Tamara puts a bean stew into the oven on Friday. Then before the sun goes down, she turns off the oven. But she doesn’t remove the stew. And hundreds of other women in her village in Lithuania do the same. And like them, Tamara leaves the stew in the oven until later on Saturday when she removes it and serves it to the family.
Why did she do this?
Tamara and the other women were Jews living in Lithuania in the 1900s and so did not work on the Sabbath which begins sundown on Friday. To serve hot food would require cooking and since cooking is work, it isn’t allowed on the Sabbath. So these women came up with an ingenious solution. Let the oven continue to cook the food and keep it warm until it’s ready to be served after Saturday services.
Whenever we see a pattern of behavior, there is always something driving it
The desire to serve a hot meal on the Sabbath drove these women to come up with a way to have hot food prepared without having to cook food on the Sabbath.
This is similar to what happens with fear of failure. It doesn’t come out of nowhere. It’s driven by something.
What causes fear of failure?
Meanings created by the mind.
For example, my student Jessica was putting off posting to a forum to request people to interview. This is something she needed to do to market her business.
When she posted her assignment she listed the following feelings:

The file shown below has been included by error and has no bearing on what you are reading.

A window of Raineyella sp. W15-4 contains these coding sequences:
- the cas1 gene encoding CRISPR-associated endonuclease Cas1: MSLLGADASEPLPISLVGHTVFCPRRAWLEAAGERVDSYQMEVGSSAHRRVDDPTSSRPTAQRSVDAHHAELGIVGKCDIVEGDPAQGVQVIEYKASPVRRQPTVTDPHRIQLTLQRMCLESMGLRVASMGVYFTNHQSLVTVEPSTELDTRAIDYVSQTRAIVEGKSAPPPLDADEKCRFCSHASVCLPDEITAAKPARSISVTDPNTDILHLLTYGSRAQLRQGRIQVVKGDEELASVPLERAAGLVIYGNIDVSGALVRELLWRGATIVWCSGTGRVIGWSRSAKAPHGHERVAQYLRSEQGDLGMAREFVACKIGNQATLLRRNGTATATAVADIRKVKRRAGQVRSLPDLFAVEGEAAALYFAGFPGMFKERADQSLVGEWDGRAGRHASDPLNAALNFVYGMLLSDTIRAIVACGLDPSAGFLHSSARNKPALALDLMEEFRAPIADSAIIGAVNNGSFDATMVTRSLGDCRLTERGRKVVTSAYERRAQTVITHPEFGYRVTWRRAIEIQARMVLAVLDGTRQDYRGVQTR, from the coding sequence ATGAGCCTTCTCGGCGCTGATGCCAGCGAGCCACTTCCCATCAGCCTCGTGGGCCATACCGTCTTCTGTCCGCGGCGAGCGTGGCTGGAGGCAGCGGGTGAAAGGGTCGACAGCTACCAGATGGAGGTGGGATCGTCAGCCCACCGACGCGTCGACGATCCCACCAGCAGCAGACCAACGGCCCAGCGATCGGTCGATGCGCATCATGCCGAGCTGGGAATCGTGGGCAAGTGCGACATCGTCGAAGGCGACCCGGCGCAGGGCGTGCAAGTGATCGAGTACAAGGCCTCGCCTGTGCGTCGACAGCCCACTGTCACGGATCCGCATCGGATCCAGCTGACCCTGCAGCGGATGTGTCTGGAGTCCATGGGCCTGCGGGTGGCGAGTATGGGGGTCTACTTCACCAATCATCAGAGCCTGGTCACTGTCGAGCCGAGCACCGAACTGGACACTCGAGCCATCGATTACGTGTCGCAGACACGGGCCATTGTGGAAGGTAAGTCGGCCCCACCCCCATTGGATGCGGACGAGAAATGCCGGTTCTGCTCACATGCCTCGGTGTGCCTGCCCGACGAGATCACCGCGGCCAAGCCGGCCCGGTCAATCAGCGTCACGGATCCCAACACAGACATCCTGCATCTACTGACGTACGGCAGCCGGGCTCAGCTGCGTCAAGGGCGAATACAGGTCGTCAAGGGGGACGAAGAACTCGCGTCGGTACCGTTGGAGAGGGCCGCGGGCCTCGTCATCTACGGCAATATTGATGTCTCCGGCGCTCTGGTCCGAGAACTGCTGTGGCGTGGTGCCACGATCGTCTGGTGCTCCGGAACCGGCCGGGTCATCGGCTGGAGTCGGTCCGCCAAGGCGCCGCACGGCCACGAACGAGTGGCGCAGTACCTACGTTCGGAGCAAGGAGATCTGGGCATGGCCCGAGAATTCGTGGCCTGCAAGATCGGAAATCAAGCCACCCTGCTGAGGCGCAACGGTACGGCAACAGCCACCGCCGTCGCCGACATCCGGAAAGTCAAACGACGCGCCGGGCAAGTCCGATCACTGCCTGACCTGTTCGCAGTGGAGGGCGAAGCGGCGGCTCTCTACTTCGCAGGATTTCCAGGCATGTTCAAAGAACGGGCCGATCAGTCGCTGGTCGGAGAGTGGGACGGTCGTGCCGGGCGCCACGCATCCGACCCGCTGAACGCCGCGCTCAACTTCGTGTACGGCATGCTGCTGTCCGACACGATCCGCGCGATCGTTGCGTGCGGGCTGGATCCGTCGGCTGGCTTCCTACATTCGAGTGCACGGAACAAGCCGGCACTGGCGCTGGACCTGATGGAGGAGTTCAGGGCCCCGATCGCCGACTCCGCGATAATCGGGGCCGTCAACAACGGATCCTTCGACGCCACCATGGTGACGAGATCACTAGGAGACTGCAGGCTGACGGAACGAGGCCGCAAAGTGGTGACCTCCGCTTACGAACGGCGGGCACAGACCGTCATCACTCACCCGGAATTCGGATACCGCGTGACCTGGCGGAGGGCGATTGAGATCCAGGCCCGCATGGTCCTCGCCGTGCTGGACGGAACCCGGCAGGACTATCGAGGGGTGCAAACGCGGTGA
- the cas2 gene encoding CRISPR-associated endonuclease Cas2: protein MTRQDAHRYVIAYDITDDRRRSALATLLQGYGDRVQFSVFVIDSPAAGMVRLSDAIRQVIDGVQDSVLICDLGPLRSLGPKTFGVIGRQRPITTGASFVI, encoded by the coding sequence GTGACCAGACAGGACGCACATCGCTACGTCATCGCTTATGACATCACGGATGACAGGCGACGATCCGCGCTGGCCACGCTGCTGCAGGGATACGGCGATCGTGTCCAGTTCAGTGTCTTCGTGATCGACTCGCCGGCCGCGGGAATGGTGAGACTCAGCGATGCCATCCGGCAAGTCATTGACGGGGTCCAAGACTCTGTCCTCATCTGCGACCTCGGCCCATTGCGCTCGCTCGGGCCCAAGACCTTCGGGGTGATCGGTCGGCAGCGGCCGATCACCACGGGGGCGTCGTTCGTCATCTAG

Scared, disappointed and powerless
And she listed the following meanings:
I will not be successful in conducting interviews.
It was wrong of me not to have posted my callout for interviews by now.
I will be unsuccessful in creating an infoproduct business.
These meanings caused her to be afraid of conducting the interviews.
She used the Lefkoe Freedom Process to dissolve these meanings. After that, she was able to make the post and conduct the interview.
How do you find the meanings that cause fear of failure?
To find the meanings that cause fear of failure follow these steps.
- Imagine you take action and fail.
- Notice the feelings and thoughts that arise.
- Ask “What does this mean about me?” and “How might others see me?”
You will have some meanings in the form of negative judgments about yourself.
These are the meanings that are holding you back
For example, Phil had been invited to put on a webinar for his mentor’s email list. Six months later he still had not done that.
Here’s how he did the steps.
- I imagine that I do the webinar and everyone is bored by it.
- They’ll think my ideas were stupid and boring.
- They’ll think I’m stupid.
He was able to dissolve these meanings and then he immediately scheduled the webinar before he had even decided on the topic. He wanted to strike while the iron was hot.
Once the meaning was dissolved there was nothing keeping him from taking action
Keep in mind behavior always has a driver, like Tamara turning off the oven and leaving the food inside until the next day.
If you run from failure like Phil or Jessica had been doing, then something drives your behavior too. And it’s likely meanings that are hidden from you. By following the process outlined above you can find them.
But what do you do once, you find them?
You dissolve the meanings using the Lefkoe Freedom Process. You can learn how to dissolve meaning using the tutorial found here.
To sum up:
Meaning drives us to fear of failure
You can find those meanings with the following steps:
- Imagine taking action and failing
- Notice the feelings and thoughts that arise
- Ask “What does that mean about me?” and “How might others see me?”
Once you find the meanings, dissolve them with the Lefkoe Freedom Process.